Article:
Port St. Joe’s Jason Shoaf swept to an easy victory Tuesday in the Republican primary special election, setting up a June 18 showdown with Democrat Ryan Terrell in a general election to determine who will represent fLORIDA House District 7.
The state representative’s seat opened in January after Halsey Beshears was picked by Gov. Ron DeSantis to head the state Department of Business and Professional Regulation.
Shoaf, vice-president of St. Joe Natural Gas Co., picked up 4,708 votes, or close to 49 percent, easily outdistancing his nearest challenger, Mike Watkins, of Panacea, the CEO of Big Bend Community Based Care, who gathered 2,622 votes, or 27.3 percent.
Lynda Bell, the town manager of Sneads and a former Miami-Dade county commissioner and mayor of Homestead, attracted 1,880 votes, or 19.5 percent, while Virginia Fuller, who had most recently lodged an unsuccessful GOP challenge to Democratic U.S. Rep. Al Lawson, drew 408 votes, or 4.2 percent.
In Franklin County, Watkins, who had been endorsed by Sheriff A.J. Smith, did better than overall, attracting 328 Republican voters to Shoaf’s 359. Bell was the favorite to 104 GOP voters, and Fuller 18.
Shoaf carried eight of the 10 counties which are either entirely or partially within the sprawling district, including Gulf and Wakulla, where he racked up huge margins. Bell was the favorite in Liberty and Leon counties.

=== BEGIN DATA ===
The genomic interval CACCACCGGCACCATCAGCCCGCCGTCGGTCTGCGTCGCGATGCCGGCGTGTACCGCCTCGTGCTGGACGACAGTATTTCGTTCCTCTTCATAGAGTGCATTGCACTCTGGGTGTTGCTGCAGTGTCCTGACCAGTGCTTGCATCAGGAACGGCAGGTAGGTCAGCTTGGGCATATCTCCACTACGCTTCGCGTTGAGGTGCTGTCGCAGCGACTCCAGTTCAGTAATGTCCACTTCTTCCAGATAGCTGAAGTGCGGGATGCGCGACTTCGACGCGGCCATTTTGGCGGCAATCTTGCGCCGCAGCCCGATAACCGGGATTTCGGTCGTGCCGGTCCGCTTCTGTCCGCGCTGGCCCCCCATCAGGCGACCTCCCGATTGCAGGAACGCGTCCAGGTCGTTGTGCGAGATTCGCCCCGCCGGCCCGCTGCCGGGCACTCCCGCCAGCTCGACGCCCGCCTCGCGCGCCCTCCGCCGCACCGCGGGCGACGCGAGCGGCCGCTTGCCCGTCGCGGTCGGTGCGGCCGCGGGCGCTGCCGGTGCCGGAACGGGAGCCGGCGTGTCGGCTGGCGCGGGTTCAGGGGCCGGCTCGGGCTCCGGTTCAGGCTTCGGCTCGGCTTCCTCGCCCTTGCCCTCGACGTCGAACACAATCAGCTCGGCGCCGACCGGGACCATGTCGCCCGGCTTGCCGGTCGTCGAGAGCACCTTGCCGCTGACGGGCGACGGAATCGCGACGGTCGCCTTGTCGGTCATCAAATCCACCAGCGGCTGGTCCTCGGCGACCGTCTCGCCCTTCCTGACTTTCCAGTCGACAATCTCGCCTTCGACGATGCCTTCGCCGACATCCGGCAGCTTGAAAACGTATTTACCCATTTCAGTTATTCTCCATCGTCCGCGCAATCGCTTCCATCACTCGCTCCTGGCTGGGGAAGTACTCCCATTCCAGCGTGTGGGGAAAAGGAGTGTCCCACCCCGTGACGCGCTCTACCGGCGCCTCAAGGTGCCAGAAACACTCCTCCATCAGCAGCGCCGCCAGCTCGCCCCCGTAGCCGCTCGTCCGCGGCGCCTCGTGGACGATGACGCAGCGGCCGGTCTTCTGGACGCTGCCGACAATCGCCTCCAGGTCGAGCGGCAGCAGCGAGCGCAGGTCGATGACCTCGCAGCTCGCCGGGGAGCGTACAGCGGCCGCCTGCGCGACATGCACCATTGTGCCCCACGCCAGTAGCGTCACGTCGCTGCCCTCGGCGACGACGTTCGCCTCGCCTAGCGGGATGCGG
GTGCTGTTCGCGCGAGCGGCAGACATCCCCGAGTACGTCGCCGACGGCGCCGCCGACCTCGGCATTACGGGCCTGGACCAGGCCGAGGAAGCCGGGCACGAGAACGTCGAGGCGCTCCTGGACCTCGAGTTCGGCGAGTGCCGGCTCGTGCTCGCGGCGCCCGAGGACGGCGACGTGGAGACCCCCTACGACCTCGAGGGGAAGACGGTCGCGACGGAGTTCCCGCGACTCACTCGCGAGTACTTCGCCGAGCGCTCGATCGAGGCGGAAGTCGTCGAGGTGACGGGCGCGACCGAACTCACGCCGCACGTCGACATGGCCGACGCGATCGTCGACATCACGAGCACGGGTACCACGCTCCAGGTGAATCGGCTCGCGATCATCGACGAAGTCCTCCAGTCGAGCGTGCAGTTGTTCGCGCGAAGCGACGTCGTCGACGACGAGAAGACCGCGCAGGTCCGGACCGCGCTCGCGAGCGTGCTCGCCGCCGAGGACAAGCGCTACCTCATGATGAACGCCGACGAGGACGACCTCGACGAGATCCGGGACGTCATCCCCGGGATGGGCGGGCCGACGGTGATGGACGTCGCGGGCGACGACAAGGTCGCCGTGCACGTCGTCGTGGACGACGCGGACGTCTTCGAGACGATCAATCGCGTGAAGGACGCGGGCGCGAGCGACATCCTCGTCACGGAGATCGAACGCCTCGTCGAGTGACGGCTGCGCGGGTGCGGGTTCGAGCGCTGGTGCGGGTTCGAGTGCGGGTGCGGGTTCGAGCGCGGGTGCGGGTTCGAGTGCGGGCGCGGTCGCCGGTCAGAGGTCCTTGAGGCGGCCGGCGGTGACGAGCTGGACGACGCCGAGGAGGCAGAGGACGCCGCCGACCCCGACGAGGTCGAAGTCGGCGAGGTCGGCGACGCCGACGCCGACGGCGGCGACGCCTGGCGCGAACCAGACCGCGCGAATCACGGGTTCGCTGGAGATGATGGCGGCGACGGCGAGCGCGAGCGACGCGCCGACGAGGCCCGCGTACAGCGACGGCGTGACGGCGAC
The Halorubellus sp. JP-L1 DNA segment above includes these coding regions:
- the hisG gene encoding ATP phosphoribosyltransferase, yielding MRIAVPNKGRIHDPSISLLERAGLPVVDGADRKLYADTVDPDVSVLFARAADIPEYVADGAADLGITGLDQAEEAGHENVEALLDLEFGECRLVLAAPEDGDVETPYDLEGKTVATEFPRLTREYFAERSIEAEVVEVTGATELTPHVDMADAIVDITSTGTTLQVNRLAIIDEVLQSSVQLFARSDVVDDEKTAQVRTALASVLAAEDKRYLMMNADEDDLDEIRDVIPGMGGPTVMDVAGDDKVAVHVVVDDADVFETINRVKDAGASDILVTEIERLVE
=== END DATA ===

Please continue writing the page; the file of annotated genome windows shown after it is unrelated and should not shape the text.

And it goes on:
Flanked by his family Tuesday night at Joe Mama's Pizza in Port St. Joe, Shoaf said the results show that “this district has proven tonight that they want a conservative candidate; they want a family candidate.
“They want a candidate who fight for the Second Amendment and defend life. And they want someone who will help us recover from Hurricane Michael – so we can rebuild stronger and better than ever. “They want someone who will bring vocational training back to our schools so our kids can build careers,” he said.
Shoaf thanked his wife, Ashley, and two children, as well as his volunteers and supporters. “I look forward to bringing the people of North Florida together, and bringing our North Florida values to the Florida House,” he said.
Shoaf, a voting member of Triumph Gulf Coast, a non-profit set up by the Legislature to dole out $1.5 billion recovered in a settlement after the 2010 Deepwater Horizon oil spill, drew criticism from Watkins during the campaign for his using that position to influence voters.
Shoaf attacked Watkins for the more than $400,000 salary he makes as CEO of a non-profit behavioral management company that draws heavily on government dollars.
Both men were relentless in attacking the other for what they said were political affiliations too close to liberal interests. And both spent heavily in the race, with Shoaf shelling out close to a quarter-million dollars, and Watkins nearly as much, to win a state rep job that pays not quite $30,000 a year.